“I’ll preach to you the joys of wine and alcohol!”
That’s just the kind of prophet you would like! – Micah 2:11 NLT

And this tendency to seek out prophets, pastors, and teachers who will accommodate and even encourage godless behavior is always a danger for the people of God. The apostle Paul warned Timothy of this very problem.

For a time is coming when people will no longer listen to sound and wholesome teaching. They will follow their own desires and will look for teachers who will tell them whatever their itching ears want to hear. – 2 Timothy 4:3 NLT

Micah was preaching the truth but the people of Judah did not want to hear it. They wanted someone to tell them what they wanted to hear. They were looking for validation, not condemnation. They wanted approval and a promise of God’s blessing, not a call to repentance and a warning of God’s judgment.

And Micah will close out this section with a reminder that God will one day restore His people. He will bless them once again. But in the meantime, the plan of God called for judgment. Their sins must be punished. Their rebellion again Him must be dealt with and their disobedience of His law must bear the appropriate consequences.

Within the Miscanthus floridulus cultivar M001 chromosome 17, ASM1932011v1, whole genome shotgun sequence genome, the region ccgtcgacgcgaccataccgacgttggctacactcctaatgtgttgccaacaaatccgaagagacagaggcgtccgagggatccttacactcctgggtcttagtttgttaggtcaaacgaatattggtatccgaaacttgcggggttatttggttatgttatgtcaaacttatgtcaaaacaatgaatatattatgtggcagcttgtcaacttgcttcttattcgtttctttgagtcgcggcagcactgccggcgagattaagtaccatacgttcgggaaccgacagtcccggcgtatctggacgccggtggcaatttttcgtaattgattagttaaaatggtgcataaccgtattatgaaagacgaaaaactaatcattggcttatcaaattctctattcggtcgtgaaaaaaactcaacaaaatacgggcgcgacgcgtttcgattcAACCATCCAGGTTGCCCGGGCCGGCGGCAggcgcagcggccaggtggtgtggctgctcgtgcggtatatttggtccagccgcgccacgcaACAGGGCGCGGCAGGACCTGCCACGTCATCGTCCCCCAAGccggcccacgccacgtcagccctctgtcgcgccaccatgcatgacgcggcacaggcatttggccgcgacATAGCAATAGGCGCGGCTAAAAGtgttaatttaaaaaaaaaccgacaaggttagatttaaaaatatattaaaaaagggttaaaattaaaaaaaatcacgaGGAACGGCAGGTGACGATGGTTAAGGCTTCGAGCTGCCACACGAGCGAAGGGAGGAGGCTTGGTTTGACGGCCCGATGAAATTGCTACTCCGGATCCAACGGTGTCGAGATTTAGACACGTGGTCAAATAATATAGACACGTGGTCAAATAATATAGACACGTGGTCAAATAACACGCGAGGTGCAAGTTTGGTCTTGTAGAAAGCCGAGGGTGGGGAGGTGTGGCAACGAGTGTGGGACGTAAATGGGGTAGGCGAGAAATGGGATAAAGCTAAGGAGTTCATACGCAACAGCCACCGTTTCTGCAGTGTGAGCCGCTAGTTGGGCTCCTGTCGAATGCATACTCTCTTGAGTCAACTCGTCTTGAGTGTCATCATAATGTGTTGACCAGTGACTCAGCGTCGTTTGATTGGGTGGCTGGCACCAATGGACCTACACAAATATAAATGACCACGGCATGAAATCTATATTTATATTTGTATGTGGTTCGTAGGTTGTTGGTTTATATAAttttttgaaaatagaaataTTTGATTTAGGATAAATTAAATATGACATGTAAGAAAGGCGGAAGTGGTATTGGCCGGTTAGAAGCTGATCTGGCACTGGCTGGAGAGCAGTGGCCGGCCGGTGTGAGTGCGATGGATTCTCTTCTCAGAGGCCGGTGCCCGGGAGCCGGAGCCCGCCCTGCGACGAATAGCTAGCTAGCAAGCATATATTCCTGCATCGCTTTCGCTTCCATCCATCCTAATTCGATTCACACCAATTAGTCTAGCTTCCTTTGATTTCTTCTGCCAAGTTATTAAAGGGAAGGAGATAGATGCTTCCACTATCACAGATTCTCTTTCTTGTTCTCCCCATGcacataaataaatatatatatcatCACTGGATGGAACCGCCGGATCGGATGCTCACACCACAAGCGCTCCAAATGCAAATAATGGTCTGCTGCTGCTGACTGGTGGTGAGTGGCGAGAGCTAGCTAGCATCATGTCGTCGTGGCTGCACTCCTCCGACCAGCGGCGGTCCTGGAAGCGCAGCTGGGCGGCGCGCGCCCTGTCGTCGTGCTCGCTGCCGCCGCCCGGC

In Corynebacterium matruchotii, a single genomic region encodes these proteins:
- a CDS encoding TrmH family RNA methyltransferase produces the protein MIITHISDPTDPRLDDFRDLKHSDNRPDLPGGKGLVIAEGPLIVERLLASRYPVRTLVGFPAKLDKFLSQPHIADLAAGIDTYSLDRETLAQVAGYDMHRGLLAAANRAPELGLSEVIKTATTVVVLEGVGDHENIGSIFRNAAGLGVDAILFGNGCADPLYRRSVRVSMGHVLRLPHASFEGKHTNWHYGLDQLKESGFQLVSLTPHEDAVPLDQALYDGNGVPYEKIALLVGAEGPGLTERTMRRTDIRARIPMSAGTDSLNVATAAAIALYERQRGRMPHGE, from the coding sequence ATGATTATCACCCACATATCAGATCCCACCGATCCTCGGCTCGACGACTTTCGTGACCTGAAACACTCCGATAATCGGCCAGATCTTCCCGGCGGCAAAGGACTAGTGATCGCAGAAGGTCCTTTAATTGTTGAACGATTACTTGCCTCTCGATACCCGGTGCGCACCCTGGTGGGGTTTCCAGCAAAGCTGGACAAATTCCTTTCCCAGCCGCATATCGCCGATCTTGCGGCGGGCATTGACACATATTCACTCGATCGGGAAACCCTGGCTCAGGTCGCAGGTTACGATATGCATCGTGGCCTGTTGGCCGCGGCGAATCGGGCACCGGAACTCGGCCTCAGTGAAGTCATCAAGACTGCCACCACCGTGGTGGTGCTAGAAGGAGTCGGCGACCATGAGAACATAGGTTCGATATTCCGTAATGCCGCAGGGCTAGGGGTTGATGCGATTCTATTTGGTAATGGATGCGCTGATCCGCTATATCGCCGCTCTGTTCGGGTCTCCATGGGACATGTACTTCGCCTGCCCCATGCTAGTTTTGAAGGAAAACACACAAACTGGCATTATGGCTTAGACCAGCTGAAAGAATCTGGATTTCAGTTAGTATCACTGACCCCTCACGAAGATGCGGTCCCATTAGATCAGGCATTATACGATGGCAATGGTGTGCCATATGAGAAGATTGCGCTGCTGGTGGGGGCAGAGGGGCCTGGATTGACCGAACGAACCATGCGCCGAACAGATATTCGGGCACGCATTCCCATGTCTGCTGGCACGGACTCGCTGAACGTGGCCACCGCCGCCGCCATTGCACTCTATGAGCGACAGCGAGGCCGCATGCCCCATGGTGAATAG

English Standard Version (ESV)
The Holy Bible, English Standard Version. ESV® Permanent Text Edition® (2016). Copyright © 2001 by Crossway Bibles, a publishing ministry of Good News Publishers.

New Living Translation (NLT)
Holy Bible, New Living Translation, copyright © 1996, 2004, 2015 by Tyndale House Foundation. Used by permission of Tyndale House Publishers Inc., Carol Stream, Illinois 60188. All rights reserved.

The Message (MSG)Copyright © 1993, 1994, 1995, 1996, 2000, 2001, 2002 by Eugene H. Peterson

Judge, Jury, and Executioner

Hear, you peoples, all of you;
    pay attention, O earth, and all that is in it,
and let the Lord God be a witness against you,
    the Lord from his holy temple.
For behold, the Lord is coming out of his place,
    and will come down and tread upon the high places of the earth.
And the mountains will melt under him,
    and the valleys will split open,
like wax before the fire,
    like waters poured down a steep place.
All this is for the transgression of Jacob
    and for the sins of the house of Israel.
What is the transgression of Jacob?
    Is it not Samaria?
And what is the high place of Judah?
    Is it not Jerusalem?
Therefore I will make Samaria a heap in the open country,
    a place for planting vineyards,
and I will pour down her stones into the valley
    and uncover her foundations.
All her carved images shall be beaten to pieces,
    all her wages shall be burned with fire,
    and all her idols I will lay waste,
for from the fee of a prostitute she gathered them,
    and to the fee of a prostitute they shall return. Micah 1:2-7 ESV